Case Report
Importance of Non-Verbal Communication during Dental Care for Children with Severe Sequelae of Cerebral Palsy
Paôla Caroline da Silva Mira*, Carolina Paes Torres, Maria Bernadete Sasso Stuani, Alexandra Mussolino de Queiroz and Francisco Wanderley Garcia Paula-Silva
Corresponding Author: Paôla Caroline da Silva Mira, Department of Pediatric Dentistry, University of São Paulo - School of Dentistry of Ribeirão Preto, Ribeirão Preto, SP, Brazil.
Received: September 02, 2022; Revised: September 22, 2022; Accepted: September 25, 2022 Available Online: October 17, 2022
Citation: Mira PCdaS, Torres CP, Stuani MBS, de Queiroz AM & Paula-Silva FWG. (2023) Importance of Non-Verbal Communication during Dental Care for Children with Severe Sequelae of Cerebral Palsy. J Oral Health Dent, 6(2): 483-484.
Copyrights: ©2023 Mira PCdaS, Torres CP, Stuani MBS, de Queiroz AM & Paula-Silva FWG. This is an open-access article distributed under the terms of the Creative Commons Attribution License, which permits unrestricted use, distribution, and reproduction in any medium, provided the original author and source are credited.
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There are some difficulties in motor and cognitive skills that may be present in the lives of patients with moderate and severe cerebral palsy sequelae, which is reflected in the need for greater attention from caregivers regarding the oral hygiene of these children and the importance of preventive dental follow-up. However, approaching the patient can be difficult due to the different degrees of understanding and communication that the patient may present as a result of the deficiencies. For this reason, this work aims to explore a perspective of non-verbal communication to assist children with motor, auditory and cognitive cerebral palsy sequelae, in order to reflect on the power of communication during health care.

Keywords: Dentistry, Communication, Cerebral palsy

Abbreviations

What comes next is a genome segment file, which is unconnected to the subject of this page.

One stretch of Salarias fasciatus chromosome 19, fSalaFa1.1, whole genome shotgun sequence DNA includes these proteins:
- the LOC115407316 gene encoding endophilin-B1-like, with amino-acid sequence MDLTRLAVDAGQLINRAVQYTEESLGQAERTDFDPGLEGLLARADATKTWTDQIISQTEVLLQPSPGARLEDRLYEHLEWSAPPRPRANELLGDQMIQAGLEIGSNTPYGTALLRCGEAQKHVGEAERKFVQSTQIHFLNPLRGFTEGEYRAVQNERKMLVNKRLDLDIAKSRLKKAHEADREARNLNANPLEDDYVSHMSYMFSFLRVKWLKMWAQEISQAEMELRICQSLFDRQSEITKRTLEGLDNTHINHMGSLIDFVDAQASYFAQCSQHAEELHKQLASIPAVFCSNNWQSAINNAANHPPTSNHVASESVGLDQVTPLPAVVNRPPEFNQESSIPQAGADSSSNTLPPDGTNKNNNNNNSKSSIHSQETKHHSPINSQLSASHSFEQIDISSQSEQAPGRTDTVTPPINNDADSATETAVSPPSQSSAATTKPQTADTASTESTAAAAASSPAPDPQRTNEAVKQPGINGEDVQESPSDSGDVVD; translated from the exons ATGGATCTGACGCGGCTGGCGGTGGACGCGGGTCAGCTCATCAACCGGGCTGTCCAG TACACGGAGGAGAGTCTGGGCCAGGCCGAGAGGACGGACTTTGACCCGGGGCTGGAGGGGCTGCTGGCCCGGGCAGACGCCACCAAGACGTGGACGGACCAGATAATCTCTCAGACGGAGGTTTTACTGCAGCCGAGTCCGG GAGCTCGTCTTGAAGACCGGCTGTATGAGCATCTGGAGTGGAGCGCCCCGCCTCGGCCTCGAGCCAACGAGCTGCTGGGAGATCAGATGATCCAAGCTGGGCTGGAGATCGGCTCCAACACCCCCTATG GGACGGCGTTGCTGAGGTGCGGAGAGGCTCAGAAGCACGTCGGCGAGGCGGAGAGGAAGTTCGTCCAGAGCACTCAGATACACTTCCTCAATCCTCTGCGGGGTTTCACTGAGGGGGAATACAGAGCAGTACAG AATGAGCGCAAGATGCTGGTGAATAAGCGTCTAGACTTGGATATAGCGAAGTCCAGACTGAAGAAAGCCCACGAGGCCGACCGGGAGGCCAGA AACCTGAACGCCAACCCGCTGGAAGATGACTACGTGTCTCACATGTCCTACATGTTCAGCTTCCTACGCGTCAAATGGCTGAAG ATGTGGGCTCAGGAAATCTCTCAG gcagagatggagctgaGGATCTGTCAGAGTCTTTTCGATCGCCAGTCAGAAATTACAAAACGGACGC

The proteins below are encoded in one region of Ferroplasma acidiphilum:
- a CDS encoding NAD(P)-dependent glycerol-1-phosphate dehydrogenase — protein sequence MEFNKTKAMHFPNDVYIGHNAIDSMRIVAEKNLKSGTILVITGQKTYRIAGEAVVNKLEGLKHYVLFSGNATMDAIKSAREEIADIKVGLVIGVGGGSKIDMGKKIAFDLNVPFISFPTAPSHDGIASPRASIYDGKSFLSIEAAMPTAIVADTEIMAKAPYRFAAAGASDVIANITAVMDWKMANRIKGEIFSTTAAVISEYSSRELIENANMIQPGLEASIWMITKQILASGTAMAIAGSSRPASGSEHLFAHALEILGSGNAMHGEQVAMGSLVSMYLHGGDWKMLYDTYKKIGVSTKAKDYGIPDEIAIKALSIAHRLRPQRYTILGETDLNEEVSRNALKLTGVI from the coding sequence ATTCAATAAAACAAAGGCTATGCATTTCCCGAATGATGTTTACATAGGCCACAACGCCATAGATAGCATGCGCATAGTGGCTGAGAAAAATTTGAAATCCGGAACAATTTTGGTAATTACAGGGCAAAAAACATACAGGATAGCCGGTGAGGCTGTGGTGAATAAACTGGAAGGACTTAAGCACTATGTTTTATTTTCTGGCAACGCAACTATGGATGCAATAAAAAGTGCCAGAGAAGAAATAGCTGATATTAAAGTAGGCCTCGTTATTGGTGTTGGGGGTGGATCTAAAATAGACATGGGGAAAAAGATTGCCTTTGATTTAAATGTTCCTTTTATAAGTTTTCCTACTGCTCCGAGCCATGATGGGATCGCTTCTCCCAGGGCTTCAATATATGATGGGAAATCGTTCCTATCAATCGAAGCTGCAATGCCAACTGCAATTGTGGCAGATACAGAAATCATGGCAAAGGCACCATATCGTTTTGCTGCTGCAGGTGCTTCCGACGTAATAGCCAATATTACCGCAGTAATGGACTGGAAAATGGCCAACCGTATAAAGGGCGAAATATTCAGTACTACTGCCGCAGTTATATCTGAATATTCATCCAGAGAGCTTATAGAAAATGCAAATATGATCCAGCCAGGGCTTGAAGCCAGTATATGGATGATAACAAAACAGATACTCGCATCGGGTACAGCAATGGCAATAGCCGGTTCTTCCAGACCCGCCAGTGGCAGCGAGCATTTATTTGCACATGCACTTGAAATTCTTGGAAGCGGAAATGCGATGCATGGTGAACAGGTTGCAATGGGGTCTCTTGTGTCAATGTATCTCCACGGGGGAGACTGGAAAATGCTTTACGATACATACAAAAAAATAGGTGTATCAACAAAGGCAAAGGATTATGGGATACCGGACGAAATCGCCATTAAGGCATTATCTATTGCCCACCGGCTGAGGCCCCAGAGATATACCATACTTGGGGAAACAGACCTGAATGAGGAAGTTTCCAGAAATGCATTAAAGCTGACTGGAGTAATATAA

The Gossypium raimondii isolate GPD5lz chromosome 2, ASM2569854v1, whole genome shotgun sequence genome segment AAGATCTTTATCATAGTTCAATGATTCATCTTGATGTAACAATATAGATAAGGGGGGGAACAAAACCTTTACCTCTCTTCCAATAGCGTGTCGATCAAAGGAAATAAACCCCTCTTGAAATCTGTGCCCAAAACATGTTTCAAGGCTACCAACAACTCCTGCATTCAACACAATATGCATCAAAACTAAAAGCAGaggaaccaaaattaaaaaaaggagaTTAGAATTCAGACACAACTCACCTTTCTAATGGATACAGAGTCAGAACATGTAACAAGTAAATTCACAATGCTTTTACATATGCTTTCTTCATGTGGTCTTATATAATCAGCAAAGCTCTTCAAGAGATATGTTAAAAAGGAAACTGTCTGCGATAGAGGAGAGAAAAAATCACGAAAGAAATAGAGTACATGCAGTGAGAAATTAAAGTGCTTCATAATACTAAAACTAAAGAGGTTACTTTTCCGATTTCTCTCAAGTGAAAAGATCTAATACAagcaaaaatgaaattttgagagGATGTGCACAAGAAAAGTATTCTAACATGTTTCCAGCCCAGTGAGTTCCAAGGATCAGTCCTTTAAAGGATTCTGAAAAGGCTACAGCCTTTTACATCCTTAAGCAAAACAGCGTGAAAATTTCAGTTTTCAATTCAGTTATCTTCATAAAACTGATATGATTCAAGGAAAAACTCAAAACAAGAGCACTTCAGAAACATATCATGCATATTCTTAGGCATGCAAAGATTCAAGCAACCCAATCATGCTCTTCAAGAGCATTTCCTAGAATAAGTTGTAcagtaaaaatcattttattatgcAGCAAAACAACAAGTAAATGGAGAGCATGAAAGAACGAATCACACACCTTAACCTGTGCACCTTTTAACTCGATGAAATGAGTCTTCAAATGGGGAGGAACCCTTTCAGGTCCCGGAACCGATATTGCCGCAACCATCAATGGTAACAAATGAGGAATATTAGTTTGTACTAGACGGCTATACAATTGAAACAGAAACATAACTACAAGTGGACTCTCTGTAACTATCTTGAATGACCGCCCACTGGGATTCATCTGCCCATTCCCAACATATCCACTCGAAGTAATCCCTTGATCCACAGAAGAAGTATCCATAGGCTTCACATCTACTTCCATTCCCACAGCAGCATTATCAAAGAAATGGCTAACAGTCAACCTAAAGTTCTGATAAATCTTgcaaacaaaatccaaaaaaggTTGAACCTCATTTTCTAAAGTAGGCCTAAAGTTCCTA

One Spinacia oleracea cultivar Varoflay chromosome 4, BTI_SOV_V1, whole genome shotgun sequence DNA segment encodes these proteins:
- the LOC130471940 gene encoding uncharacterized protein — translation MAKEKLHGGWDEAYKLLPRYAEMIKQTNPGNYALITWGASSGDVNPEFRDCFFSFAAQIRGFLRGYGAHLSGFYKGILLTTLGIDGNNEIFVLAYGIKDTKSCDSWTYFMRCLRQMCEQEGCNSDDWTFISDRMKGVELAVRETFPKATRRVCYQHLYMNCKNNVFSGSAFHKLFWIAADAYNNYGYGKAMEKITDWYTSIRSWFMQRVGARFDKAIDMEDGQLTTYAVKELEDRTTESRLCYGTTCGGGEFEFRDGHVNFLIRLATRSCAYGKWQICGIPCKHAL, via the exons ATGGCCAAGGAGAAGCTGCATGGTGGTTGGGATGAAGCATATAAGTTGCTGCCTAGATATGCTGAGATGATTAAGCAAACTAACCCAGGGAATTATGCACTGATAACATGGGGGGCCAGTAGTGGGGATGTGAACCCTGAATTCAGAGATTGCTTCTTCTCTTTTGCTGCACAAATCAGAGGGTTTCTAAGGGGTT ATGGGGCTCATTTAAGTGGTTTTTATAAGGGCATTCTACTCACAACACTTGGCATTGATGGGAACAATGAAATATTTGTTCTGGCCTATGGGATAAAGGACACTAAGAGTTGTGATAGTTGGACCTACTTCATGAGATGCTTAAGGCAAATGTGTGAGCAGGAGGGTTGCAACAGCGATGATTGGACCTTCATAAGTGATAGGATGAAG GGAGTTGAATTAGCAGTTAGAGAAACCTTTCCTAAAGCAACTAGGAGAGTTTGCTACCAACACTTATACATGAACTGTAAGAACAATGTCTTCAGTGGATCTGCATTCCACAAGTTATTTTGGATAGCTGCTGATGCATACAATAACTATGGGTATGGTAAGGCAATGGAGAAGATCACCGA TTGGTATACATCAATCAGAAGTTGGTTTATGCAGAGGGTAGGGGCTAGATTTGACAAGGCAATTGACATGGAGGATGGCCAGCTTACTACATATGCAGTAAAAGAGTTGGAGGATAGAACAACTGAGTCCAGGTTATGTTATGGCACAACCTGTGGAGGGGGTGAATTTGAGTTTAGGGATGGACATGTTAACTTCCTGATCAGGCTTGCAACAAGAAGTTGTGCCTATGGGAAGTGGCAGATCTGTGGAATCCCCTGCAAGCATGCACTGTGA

: CP: Cerebral Palsy; WHO: World Health Organization
INTRODUCTION

Chronic non-progressive encephalitis, also known as cerebral palsy (CP), is characterized by a lesion with pre-, peri- or post-natal origin that results in injury to the central nervous system, with variable sequelae according to its severity, among them impairment of the child's functional and cognitive development [1].

The occurrence of CP in developed countries ranges from 1.7 to 3 cases per 1000 births [2]. In developing countries, this number reaches a higher proportion, reaching a prevalence of 7 cases per 1000 children born [3]. It is common to detect patients with CP sequelae with a higher risk and activity of caries, associated or not with periodontal disease. This condition occurs due to impaired motor skills and intellectual-cognitive development present as sequelae of CP, in addition of common presence of side effects of medications routinely used by these individuals [4]. In other words, children with CP need to receive dental care and this treatment, as well as all care in pediatric dentistry, requires the use of techniques for managing behavior. The difference is that it is often necessary to explore other avenues for good communication with the child with CP sequelae, especially when these sequelae are multivariate.